Commissioned by Manx National Heritage, ‘The Legs of Man’ is a beautiful representation of the Isle of Man’s famous national symbol and provides a wonderful opportunity to own a distinctive piece of Manx art by this acclaimed sculptor. An original production of 50 sculptures were made, of which 38 have already been sold, with all profits raised going towards the enhancement of the national art collection at the Manx Museum.

Bonkers in go-karts.

This site has a bonkers video of a POV camera in a go-kart zooming around Peel. In the rain (naturally).

Thursday, December 11, 2008

For people in the Washington Area

Lily Neill & Cartier Williams at The Velvet Lounge this Saturday, December 13 at 6 p.m.!!

This show was previewed in the “Washingtonian” magazine’s entertainment issue now come see Lily Neill and tap dance extraordinaire Cartier Williams in person! Lily just returned from debuting new material in a U.K. and Ireland tour which included dates on the Isle of Wight, in London at the Royal National Theatre and in Ireland in Dublin City and Carrig-on-Bannow. Cartier recently earned great reviews in D.C. with Savion Glover’s “Bare Soundz”. Check out their combined creativity and revel in the percussive trade-offs at the Velvet Lounge this Saturday, December 13 at 6 p.m.

The Velvet Lounge, 915 U Street NW, Washington, D.C. Phone 202.462.3213 - http://velvetloungedc.com/
www.LilyNeill.com
www.myspace.com/lilyneill

We don't have that separation of Church and State thing going on over there

LOOKING THE PART: Boys dressed up as shepherds at Ballasalla Primary School (MIKE WADE)
LOOKING THE PART: Boys dressed up as shepherds at Ballasalla Primary School (MIKE WADE)

From www.iomtoday.com
11 December 2008
CHILDREN across the Isle of Man have been putting on their Christmas plays, nativities and pantos. And Isle of Man Newspapers photographers have been present at many of them to capture images for our school plays picture special which will be appearing in the Manx Independent Christmas edition, on sale on Wednesday, December 24. However, if you cannot wait that long, click the links below to view a selection of a few schools that have caught our eye.
All pictures are available to buy at www.photostoday.co.uk

>> Arbory School

>> Auldyn School

>> Ballasalla School

>> Buchan Nursery

>> Kewaigue School

>> Manor Park School

Tuesday, December 9, 2008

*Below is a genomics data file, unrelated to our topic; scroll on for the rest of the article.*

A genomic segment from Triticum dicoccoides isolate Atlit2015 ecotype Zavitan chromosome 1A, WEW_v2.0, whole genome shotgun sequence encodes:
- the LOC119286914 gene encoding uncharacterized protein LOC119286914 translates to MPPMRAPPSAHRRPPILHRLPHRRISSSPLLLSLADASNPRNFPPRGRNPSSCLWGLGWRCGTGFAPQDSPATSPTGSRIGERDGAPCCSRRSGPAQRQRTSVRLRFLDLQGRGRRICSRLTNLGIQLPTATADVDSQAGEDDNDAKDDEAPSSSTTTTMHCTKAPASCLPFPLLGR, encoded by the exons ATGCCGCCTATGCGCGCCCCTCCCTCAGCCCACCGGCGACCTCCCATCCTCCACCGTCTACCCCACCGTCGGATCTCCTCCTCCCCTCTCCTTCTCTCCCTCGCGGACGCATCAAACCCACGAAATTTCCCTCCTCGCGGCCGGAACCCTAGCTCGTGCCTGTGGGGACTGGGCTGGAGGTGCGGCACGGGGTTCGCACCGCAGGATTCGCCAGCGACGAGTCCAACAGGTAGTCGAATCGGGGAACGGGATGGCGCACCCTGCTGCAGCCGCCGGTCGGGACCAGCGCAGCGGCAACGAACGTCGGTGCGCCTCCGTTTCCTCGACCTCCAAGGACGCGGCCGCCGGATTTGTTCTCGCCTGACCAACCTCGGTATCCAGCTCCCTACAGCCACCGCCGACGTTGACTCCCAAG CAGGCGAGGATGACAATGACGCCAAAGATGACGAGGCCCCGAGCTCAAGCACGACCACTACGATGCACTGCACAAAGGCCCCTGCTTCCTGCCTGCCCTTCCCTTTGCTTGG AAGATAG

New coins

In the forth of its "Twelve Days of Christmas" series, the Isle of Man has released its Four Calling Birds 50 pence coin, 2008. The first was the Partridge in a Peartree. See more at Pobjoy Mint. In the carol, the four calling birds refer to the four Bible gospels.

Apparently, the tradition of celebrating the 12 days of Christmas, starting on Dec. 25 through to the morning of Epiphany on Jan. 6, is based on a sequence of verses in the Bible and the belief that the Three Kings took 12 days to travel to Bethlehem after first seeing the Star of Bethlehem.

It was also medieval tradition to celebrate 12 days for Christmas, starting on Christmas Day with the Yule log being dragged in on Christmas Eve and kept alight for 12 days. It was thought to be bad luck if the log went out within the 12 days.

Manx record smashed

With this whopping great spud, Khalil Semat trumped the heaviest potato in the world record previously held by K. Sloan of the Isle of Man which was 7lbs 13 ozs - as big as a baby. This monster weighs 24.9lbs. (Who is K. Sloan?)

Monday, December 8, 2008

Charity calendar bares all

Goodness - they'll catch their deaths. It's freezing on the Island at the moment! This is the December picture for a charity calendar, featuring the Airbase Flight Support check in girls from the airport. Money raised from the calendar will be donated to the company's charity of the year, Wish Upon A Dream, which grants wishes for terminally ill children in the Island.
The calendar costs £10 and is available from the airport ticket desk and Douglas-based businesses Wessex Garage, Spill The Beans, the Rovers Return and Making IT Easy. Click here for the full story.

Maggie Sansone

I went to the concert I have been promoting featuring Maggie Sansone and her hammer dulcimer. She and her group, who accompanied her on Irish harp, wooden flute and guitar, gave a wonderful Christmas concert of Celtic and Appalachian American music. As she had been promoted here she kindly added a segment of Manx music to the program and told everyone about the Isle of Man and where it is and how it is a Celtic nation. Sadly, I was the only GWAMS or NAMA member there but thanks to Maggie's programming at least 400 people now know more about the IOM than they did before the concert.

Their music is fabulous. Although it's boisterous and decidedly Celtic, the smoothness of the tone and the perfect integration of the sounds brings to mind the easy listening of chamber music - albeit with way more toe tapping! I strongly recommend it. Last night was in a church but I'm thinking a pub would be a better setting.

She is doing three more concerts around the DC area, including a New Year's Day one in Annapolis. Check out her website for more details. http://www.maggiesansone.com